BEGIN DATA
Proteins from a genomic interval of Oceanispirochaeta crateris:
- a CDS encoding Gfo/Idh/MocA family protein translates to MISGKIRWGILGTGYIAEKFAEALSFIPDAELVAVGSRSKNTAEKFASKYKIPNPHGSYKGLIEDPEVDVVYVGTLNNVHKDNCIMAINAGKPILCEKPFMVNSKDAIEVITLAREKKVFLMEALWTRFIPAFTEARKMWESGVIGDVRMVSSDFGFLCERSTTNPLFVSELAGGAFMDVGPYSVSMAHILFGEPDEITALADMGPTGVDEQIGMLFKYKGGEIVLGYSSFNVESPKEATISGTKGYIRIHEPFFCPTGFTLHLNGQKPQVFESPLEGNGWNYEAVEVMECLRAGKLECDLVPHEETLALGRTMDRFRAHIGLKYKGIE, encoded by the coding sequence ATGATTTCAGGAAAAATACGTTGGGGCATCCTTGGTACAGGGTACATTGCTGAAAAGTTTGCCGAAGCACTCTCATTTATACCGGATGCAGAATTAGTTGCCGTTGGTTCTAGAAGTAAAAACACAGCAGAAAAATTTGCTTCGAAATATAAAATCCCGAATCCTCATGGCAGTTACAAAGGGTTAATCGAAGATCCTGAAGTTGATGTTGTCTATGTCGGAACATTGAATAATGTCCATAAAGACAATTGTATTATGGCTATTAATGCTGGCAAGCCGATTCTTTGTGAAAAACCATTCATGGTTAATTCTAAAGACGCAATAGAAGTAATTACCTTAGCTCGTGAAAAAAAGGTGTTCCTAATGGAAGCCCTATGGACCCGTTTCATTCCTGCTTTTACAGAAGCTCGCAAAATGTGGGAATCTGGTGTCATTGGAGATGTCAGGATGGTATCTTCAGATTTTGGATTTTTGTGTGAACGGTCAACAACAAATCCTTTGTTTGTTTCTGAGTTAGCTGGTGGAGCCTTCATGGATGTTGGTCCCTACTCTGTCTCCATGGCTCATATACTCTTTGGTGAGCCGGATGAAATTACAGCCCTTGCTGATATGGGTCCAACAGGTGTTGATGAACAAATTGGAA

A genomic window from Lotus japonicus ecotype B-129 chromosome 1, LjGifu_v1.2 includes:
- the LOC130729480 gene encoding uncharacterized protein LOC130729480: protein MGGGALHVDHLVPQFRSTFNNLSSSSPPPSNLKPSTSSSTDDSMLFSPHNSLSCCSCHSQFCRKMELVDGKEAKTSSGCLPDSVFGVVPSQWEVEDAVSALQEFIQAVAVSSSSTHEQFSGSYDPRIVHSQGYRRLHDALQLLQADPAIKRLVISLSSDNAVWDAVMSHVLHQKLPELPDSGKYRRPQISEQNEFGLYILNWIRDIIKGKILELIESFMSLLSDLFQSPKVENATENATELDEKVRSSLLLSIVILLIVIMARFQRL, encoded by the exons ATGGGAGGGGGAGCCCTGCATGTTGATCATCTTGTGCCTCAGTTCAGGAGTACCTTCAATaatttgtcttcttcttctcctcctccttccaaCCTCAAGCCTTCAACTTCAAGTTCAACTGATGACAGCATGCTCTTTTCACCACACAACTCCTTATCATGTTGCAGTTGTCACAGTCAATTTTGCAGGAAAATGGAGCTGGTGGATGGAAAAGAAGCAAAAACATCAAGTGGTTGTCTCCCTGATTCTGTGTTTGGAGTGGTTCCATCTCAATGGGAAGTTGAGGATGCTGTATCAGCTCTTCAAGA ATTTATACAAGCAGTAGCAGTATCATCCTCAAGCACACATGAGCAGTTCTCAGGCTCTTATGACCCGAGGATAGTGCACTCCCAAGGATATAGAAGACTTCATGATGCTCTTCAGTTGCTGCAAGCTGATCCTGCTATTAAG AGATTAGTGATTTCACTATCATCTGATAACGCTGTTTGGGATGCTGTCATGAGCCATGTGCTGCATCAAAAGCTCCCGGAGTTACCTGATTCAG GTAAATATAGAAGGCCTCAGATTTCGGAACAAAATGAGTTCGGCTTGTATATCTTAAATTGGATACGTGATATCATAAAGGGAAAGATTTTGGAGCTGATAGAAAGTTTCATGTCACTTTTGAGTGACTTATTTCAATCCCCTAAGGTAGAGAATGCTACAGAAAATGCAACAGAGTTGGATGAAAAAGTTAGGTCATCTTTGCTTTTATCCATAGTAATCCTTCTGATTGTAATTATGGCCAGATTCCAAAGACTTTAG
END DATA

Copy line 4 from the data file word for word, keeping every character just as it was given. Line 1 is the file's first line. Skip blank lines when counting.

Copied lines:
- the LOC130729480 gene encoding uncharacterized protein LOC130729480: protein MGGGALHVDHLVPQFRSTFNNLSSSSPPPSNLKPSTSSSTDDSMLFSPHNSLSCCSCHSQFCRKMELVDGKEAKTSSGCLPDSVFGVVPSQWEVEDAVSALQEFIQAVAVSSSSTHEQFSGSYDPRIVHSQGYRRLHDALQLLQADPAIKRLVISLSSDNAVWDAVMSHVLHQKLPELPDSGKYRRPQISEQNEFGLYILNWIRDIIKGKILELIESFMSLLSDLFQSPKVENATENATELDEKVRSSLLLSIVILLIVIMARFQRL, encoded by the exons ATGGGAGGGGGAGCCCTGCATGTTGATCATCTTGTGCCTCAGTTCAGGAGTACCTTCAATaatttgtcttcttcttctcctcctccttccaaCCTCAAGCCTTCAACTTCAAGTTCAACTGATGACAGCATGCTCTTTTCACCACACAACTCCTTATCATGTTGCAGTTGTCACAGTCAATTTTGCAGGAAAATGGAGCTGGTGGATGGAAAAGAAGCAAAAACATCAAGTGGTTGTCTCCCTGATTCTGTGTTTGGAGTGGTTCCATCTCAATGGGAAGTTGAGGATGCTGTATCAGCTCTTCAAGA ATTTATACAAGCAGTAGCAGTATCATCCTCAAGCACACATGAGCAGTTCTCAGGCTCTTATGACCCGAGGATAGTGCACTCCCAAGGATATAGAAGACTTCATGATGCTCTTCAGTTGCTGCAAGCTGATCCTGCTATTAAG AGATTAGTGATTTCACTATCATCTGATAACGCTGTTTGGGATGCTGTCATGAGCCATGTGCTGCATCAAAAGCTCCCGGAGTTACCTGATTCAG GTAAATATAGAAGGCCTCAGATTTCGGAACAAAATGAGTTCGGCTTGTATATCTTAAATTGGATACGTGATATCATAAAGGGAAAGATTTTGGAGCTGATAGAAAGTTTCATGTCACTTTTGAGTGACTTATTTCAATCCCCTAAGGTAGAGAATGCTACAGAAAATGCAACAGAGTTGGATGAAAAAGTTAGGTCATCTTTGCTTTTATCCATAGTAATCCTTCTGATTGTAATTATGGCCAGATTCCAAAGACTTTAG